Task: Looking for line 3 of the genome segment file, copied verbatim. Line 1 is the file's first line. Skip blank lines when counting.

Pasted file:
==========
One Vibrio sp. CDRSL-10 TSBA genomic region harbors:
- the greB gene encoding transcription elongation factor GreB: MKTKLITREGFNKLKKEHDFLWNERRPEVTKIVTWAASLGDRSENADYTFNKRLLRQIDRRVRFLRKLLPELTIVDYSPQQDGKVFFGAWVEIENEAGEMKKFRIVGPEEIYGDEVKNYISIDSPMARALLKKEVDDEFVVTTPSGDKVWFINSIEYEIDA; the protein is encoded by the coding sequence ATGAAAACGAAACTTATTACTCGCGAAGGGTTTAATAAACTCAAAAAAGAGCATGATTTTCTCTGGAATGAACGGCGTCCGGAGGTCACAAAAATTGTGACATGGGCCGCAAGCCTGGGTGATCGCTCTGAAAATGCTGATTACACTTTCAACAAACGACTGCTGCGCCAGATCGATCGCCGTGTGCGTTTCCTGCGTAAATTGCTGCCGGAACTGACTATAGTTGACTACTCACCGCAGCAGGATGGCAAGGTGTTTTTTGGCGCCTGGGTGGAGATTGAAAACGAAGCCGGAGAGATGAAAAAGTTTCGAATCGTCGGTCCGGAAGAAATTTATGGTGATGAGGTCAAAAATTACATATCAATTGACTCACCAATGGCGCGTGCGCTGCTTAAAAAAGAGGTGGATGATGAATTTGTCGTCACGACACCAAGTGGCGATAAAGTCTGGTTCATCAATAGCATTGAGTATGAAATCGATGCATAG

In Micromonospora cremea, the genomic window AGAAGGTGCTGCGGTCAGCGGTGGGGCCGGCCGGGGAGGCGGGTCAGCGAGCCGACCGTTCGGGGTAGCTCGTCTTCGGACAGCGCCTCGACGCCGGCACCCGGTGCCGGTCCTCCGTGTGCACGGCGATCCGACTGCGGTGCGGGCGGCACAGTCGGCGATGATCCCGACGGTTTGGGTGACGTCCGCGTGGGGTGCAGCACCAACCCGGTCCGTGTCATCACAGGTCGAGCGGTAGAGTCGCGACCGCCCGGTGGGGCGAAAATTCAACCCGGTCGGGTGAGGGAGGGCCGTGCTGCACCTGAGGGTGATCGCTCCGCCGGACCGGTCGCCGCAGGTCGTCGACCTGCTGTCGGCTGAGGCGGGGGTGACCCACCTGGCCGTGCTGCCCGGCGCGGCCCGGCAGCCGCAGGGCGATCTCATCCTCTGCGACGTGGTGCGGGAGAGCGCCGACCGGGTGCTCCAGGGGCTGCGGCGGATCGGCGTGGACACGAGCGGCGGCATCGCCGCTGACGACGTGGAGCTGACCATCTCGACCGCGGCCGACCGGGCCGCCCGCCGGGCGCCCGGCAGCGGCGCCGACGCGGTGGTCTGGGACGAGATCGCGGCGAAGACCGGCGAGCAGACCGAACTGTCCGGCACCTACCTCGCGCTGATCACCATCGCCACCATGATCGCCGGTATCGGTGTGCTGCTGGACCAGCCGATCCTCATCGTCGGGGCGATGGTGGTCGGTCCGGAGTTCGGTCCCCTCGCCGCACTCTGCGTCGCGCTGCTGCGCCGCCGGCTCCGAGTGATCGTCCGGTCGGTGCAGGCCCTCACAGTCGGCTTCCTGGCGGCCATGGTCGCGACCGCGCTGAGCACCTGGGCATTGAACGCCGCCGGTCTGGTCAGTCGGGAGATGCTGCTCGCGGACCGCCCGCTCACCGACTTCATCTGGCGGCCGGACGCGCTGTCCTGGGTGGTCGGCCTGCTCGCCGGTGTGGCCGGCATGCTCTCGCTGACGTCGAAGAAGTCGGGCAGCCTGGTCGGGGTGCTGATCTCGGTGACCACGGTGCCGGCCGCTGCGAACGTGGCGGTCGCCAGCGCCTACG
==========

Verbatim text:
In Micromonospora cremea, the genomic window AGAAGGTGCTGCGGTCAGCGGTGGGGCCGGCCGGGGAGGCGGGTCAGCGAGCCGACCGTTCGGGGTAGCTCGTCTTCGGACAGCGCCTCGACGCCGGCACCCGGTGCCGGTCCTCCGTGTGCACGGCGATCCGACTGCGGTGCGGGCGGCACAGTCGGCGATGATCCCGACGGTTTGGGTGACGTCCGCGTGGGGTGCAGCACCAACCCGGTCCGTGTCATCACAGGTCGAGCGGTAGAGTCGCGACCGCCCGGTGGGGCGAAAATTCAACCCGGTCGGGTGAGGGAGGGCCGTGCTGCACCTGAGGGTGATCGCTCCGCCGGACCGGTCGCCGCAGGTCGTCGACCTGCTGTCGGCTGAGGCGGGGGTGACCCACCTGGCCGTGCTGCCCGGCGCGGCCCGGCAGCCGCAGGGCGATCTCATCCTCTGCGACGTGGTGCGGGAGAGCGCCGACCGGGTGCTCCAGGGGCTGCGGCGGATCGGCGTGGACACGAGCGGCGGCATCGCCGCTGACGACGTGGAGCTGACCATCTCGACCGCGGCCGACCGGGCCGCCCGCCGGGCGCCCGGCAGCGGCGCCGACGCGGTGGTCTGGGACGAGATCGCGGCGAAGACCGGCGAGCAGACCGAACTGTCCGGCACCTACCTCGCGCTGATCACCATCGCCACCATGATCGCCGGTATCGGTGTGCTGCTGGACCAGCCGATCCTCATCGTCGGGGCGATGGTGGTCGGTCCGGAGTTCGGTCCCCTCGCCGCACTCTGCGTCGCGCTGCTGCGCCGCCGGCTCCGAGTGATCGTCCGGTCGGTGCAGGCCCTCACAGTCGGCTTCCTGGCGGCCATGGTCGCGACCGCGCTGAGCACCTGGGCATTGAACGCCGCCGGTCTGGTCAGTCGGGAGATGCTGCTCGCGGACCGCCCGCTCACCGACTTCATCTGGCGGCCGGACGCGCTGTCCTGGGTGGTCGGCCTGCTCGCCGGTGTGGCCGGCATGCTCTCGCTGACGTCGAAGAAGTCGGGCAGCCTGGTCGGGGTGCTGATCTCGGTGACCACGGTGCCGGCCGCTGCGAACGTGGCGGTCGCCAGCGCCTACG